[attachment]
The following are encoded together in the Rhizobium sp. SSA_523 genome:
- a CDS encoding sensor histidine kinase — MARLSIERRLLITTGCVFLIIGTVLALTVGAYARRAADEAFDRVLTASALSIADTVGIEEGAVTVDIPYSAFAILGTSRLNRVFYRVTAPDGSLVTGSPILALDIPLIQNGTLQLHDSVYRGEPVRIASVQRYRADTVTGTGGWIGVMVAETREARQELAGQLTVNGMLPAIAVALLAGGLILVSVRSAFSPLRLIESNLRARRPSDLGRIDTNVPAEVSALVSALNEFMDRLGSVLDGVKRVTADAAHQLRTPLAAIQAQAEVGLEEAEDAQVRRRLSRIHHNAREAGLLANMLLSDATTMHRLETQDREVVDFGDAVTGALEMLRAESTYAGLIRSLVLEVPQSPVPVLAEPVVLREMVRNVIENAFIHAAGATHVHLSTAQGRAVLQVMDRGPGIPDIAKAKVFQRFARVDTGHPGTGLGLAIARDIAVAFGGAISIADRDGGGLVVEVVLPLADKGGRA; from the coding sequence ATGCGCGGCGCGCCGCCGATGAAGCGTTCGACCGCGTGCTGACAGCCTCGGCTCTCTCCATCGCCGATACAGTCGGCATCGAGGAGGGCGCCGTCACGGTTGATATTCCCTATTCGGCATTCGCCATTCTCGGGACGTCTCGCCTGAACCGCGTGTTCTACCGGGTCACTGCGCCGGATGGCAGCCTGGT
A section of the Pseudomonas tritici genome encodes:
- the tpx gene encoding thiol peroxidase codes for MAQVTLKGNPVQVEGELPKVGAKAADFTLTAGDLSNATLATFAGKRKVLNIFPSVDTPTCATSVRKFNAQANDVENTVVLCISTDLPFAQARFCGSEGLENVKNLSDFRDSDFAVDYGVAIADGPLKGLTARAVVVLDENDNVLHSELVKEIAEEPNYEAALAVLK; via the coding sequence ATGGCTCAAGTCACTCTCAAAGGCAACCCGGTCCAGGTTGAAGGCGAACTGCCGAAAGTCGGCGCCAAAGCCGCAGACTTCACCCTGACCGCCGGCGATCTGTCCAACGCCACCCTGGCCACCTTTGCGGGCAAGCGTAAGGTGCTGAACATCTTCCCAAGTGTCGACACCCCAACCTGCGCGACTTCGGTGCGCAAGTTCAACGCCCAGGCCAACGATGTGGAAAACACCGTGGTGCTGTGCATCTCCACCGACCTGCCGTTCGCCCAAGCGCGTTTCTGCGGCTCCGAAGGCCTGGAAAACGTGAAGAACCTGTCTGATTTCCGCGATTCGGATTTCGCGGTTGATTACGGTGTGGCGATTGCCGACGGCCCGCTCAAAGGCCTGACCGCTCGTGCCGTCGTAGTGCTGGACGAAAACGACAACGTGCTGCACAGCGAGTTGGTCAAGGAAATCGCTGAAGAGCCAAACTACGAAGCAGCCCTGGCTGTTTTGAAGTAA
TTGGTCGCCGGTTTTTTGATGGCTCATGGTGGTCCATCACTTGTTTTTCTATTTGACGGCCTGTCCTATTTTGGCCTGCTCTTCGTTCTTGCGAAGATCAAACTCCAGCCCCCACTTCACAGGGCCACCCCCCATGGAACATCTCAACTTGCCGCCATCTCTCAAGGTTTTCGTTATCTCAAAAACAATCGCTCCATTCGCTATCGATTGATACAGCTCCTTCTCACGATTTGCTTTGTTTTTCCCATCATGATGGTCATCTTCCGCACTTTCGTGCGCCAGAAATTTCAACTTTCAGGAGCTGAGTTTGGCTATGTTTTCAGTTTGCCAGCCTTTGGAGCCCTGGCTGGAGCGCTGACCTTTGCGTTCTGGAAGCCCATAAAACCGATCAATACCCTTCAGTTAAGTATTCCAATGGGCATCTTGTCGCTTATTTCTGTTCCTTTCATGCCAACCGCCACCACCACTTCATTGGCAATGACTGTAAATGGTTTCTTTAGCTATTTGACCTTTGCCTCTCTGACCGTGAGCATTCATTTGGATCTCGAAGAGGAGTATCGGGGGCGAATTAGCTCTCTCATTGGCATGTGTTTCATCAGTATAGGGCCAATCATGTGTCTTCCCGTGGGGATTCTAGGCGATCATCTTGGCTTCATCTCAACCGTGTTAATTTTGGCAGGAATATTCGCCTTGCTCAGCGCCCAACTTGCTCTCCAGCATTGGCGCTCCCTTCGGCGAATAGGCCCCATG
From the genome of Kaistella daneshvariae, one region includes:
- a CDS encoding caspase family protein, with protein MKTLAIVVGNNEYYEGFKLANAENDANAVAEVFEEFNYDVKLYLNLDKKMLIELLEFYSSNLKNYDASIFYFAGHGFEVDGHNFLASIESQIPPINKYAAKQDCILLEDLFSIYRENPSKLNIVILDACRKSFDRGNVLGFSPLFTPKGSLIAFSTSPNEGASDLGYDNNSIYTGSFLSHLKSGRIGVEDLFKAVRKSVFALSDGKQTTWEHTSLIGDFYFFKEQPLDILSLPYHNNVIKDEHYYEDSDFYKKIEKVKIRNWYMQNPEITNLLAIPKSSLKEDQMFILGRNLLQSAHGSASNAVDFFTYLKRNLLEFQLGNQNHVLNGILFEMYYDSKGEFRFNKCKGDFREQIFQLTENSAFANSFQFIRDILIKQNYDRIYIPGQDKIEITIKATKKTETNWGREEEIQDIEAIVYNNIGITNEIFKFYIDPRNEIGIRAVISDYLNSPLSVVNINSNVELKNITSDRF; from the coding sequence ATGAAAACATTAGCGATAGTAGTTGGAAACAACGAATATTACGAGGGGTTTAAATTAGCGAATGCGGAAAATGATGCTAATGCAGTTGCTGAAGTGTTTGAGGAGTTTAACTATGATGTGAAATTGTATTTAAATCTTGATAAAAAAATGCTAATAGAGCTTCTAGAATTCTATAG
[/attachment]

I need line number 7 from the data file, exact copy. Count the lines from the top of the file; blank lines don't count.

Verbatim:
- a CDS encoding caspase family protein, with protein MKTLAIVVGNNEYYEGFKLANAENDANAVAEVFEEFNYDVKLYLNLDKKMLIELLEFYSSNLKNYDASIFYFAGHGFEVDGHNFLASIESQIPPINKYAAKQDCILLEDLFSIYRENPSKLNIVILDACRKSFDRGNVLGFSPLFTPKGSLIAFSTSPNEGASDLGYDNNSIYTGSFLSHLKSGRIGVEDLFKAVRKSVFALSDGKQTTWEHTSLIGDFYFFKEQPLDILSLPYHNNVIKDEHYYEDSDFYKKIEKVKIRNWYMQNPEITNLLAIPKSSLKEDQMFILGRNLLQSAHGSASNAVDFFTYLKRNLLEFQLGNQNHVLNGILFEMYYDSKGEFRFNKCKGDFREQIFQLTENSAFANSFQFIRDILIKQNYDRIYIPGQDKIEITIKATKKTETNWGREEEIQDIEAIVYNNIGITNEIFKFYIDPRNEIGIRAVISDYLNSPLSVVNINSNVELKNITSDRF; from the coding sequence ATGAAAACATTAGCGATAGTAGTTGGAAACAACGAATATTACGAGGGGTTTAAATTAGCGAATGCGGAAAATGATGCTAATGCAGTTGCTGAAGTGTTTGAGGAGTTTAACTATGATGTGAAATTGTATTTAAATCTTGATAAAAAAATGCTAATAGAGCTTCTAGAATTCTATAG